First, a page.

There Will Be Blood (2007)
For those who thrilled to the bold style and virtuosic camerawork of Paul Thomas Anderson’s early films—most notably, the massive Altman-esque ensemble epics Boogie Nights and Magnolia, and the somber and eccentrically manic romantic comedy Punch-Drunk Love—the unadorned austerity of There Will Be Blood must have come as a shock. No ensemble cast, no kinetic cinematography, the camera slowly winding through craggy environments like oil slowly winding through hardened earth, Anderson’s usually diverse color palette usurped by blacks, browns, and fiery oranges. That is not to say, however, that Anderson has abandoned his usual themes: meditations on fame, suffering, and broken love. Instead, he raises them to a cosmically primitive level. It’s a cinematic scowl, the inverse of Anderson’s previous work, yet still very much his own.
Daniel Day-Lewis is the eruptive Daniel Plainview, a miner-turned-oil tycoon, making millions by using his silver tongue and adopted son to convince towns to drill for oil. Eventually, he is invited to the Sunday Ranch in California where he clashes with Eli Sunday (Paul Dano), the local preacher and wolf in sheep’s clothing who desires money to construct his church. These men battle for their respective kingdoms of oil and religion.
Cinematographer Robert Elswit shoots gorgeous wide-angle shots of the West and employs slowly tracking cameras which weave around men and their machinations. The structures of men are imposed upon those of the earth, and as great peaks are gazed upon, Johnny Greenwood’s unhinged atonal score shakes loose typical feelings of glory and pride. Anderson, in essence, is playing God, burying these men in the American hills in immortalization not judgment.
It’s the American dream as human devolution, a splitting-open of American opportunism revealing a decimated core. Anderson dares to compete with the likes of Citizen Kane and The Treasure of the Sierra Madre, and damned if he doesn’t back up that ambition by coming up with a masterpiece of his own. – Colin Stacy
The Master (2012)
The Master almost feels like Paul Thomas Anderson’s statement of intent in response to the popular approval of his previous film. Here was an independent filmmaker who’d suddenly broken through to Oscar voters in a big way—eight nominations and two wins for There Will Be Blood—and he followed that up, five years later, with something indulgent, less crowd-pleasing, and more slippery than anything else he’d done. The Academy of Motion Picture Arts and Sciences, which granted the film three obviously deserved acting nominations, didn’t appear to know what else to do with The Master. Not that it mattered: A little woozier in its style, freer in its arrangement, and a lot more idiosyncratic than Anderson’s prior efforts, The Master is the first film of Anderson’s that truly feels like his own, without meriting comparisons to obvious forebears like Martin Scorsese, Robert Altman or Stanley Kubrick.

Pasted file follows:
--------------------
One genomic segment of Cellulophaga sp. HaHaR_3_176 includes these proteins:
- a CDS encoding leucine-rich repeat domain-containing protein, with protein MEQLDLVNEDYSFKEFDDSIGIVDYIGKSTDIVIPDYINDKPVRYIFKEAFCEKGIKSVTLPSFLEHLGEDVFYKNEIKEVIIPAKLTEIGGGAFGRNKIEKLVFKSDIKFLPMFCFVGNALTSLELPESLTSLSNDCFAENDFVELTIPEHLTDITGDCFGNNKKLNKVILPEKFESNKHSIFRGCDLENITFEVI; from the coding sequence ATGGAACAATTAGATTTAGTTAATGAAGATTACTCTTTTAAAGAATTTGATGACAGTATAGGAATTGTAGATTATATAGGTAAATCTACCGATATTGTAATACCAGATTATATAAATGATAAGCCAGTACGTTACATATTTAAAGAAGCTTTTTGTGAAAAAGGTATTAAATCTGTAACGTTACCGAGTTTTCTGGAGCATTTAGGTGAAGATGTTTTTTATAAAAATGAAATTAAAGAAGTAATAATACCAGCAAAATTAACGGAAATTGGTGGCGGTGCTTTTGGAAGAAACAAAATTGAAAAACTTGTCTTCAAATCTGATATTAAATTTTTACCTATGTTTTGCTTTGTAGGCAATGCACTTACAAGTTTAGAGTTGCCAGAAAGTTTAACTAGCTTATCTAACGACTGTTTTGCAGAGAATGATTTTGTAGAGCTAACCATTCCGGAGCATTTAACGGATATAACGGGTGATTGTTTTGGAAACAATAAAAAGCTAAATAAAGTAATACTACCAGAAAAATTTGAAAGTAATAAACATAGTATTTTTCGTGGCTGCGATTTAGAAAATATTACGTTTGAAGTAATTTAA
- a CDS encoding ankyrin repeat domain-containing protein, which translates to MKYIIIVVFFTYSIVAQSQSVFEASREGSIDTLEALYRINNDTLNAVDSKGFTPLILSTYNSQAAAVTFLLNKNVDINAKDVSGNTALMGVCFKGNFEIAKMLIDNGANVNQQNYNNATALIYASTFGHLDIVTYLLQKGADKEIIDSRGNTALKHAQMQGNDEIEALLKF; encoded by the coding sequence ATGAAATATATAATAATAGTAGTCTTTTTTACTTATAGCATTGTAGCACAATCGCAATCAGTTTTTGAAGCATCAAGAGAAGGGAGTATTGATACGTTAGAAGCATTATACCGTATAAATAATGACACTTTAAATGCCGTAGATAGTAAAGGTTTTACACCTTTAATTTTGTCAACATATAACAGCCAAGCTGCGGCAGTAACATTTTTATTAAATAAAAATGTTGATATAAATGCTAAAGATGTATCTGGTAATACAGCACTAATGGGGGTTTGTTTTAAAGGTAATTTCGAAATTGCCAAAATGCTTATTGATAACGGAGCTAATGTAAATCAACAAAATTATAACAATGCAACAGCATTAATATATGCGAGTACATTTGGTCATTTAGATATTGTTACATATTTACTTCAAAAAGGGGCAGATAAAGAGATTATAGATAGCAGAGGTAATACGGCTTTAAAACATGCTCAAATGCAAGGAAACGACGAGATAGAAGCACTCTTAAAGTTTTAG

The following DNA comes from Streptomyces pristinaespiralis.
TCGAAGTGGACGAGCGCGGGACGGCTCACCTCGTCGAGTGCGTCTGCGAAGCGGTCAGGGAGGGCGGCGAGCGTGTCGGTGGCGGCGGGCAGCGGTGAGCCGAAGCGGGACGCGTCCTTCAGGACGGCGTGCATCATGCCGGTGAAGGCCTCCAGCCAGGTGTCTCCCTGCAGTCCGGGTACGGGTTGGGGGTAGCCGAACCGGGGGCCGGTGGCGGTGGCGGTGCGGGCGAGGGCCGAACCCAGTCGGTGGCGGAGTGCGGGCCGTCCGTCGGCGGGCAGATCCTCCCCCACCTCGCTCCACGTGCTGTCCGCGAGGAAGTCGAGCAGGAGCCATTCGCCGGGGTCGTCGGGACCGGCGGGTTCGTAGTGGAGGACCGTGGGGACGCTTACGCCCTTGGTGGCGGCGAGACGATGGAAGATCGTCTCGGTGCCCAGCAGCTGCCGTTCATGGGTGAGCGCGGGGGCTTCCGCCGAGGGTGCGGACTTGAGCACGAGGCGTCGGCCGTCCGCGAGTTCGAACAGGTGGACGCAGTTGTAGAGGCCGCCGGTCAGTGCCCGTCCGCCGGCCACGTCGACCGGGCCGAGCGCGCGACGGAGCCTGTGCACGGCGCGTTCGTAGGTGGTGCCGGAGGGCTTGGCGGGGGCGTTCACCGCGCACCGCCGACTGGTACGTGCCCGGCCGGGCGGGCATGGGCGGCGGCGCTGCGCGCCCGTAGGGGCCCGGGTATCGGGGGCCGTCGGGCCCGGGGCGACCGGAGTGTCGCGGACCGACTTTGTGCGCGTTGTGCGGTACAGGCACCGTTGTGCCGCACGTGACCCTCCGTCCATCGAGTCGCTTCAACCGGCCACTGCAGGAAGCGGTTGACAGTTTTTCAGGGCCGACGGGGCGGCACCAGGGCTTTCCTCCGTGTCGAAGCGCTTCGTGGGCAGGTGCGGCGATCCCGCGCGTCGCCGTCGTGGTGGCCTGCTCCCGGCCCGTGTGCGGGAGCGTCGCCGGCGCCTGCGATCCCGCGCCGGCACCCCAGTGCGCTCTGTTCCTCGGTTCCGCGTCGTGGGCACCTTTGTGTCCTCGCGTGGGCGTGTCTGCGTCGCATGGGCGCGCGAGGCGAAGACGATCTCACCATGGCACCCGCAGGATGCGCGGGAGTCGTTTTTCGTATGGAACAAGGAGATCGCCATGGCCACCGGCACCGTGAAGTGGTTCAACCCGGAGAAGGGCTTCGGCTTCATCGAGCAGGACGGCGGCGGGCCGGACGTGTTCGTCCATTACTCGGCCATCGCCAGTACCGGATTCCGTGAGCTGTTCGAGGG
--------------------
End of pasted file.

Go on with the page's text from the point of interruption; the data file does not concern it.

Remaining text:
Retelling the L. Ron Hubbard origin story as a way of exploring American masculinity after World War II, The Master spoils its audience with rich photography from Mihai Malaimare Jr. (replacing regular Anderson DP Robert Elswit), a dreamy Jonny Greenwood score, and two dueling lead performances that infuse Anderson’s fifth feature with a jolt of darkly comic energy. As wrecked alcoholic drifter Freddie Quell and Hubbard-like cult leader Lancaster Dodd, two opposing forces sharing a bond through some strange alchemy, Joaquin Phoenix and Philip Seymour Hoffman have never individually found a better match nor, arguably, given better performances. Quell and Dodd’s warily loving connection forms the basis for another of Anderson’s troubled surrogate father-and-son relationships, and provides Anderson with an emotionally unstable core for this, his most nakedly affecting film. Some find The Master over-long (they’re right), while others think it a spellbinding masterpiece (they’re also right). For Anderson, it’s an evolutionary leap towards a unique cinematic style. – Brogan Morris
Inherent Vice (2014)
What if Paul Thomas Anderson wasn’t the much-cherished heir apparent to American Cinema that many in certain circles wish him to be? What if the dude just wanted to get baked for two hours and imagine Cornelius the Ape tripping on acid to Can while starring in a Pink Panther movie? Anderson’s new film Inherent Vice, which is neither a masterpiece nor anything that aspires to such, supports the theory that he’s always been first and foremost a great director of comedy. Despite the ambition associated with his recent work—their formal grandeur, volcanic performances and evocation of American history—it’s easy to overlook that films like There Will Be Blood and The Master were more often than not hysterically funny in their parodies of the human animal. Vice confirms Anderson as a bona fide satirist.
In adapting Thomas Pynchon’s rambling, drug-fried gumshoe novel set in 1970 Los Angeles, Anderson has returned to the funkier ensemble rhythms of his breakthrough, Boogie Nights, but wrapped them in the audacious style of The Master. The fusion of Pynchon’s antic dialogue and Anderson’s wandering camera can be jarring, but when the chemistry works—witness the slow, creeping pushes in toward unknowing characters in conversation—the result is a wonderful slipstream of madness. Read full review here. – Luke Goodsell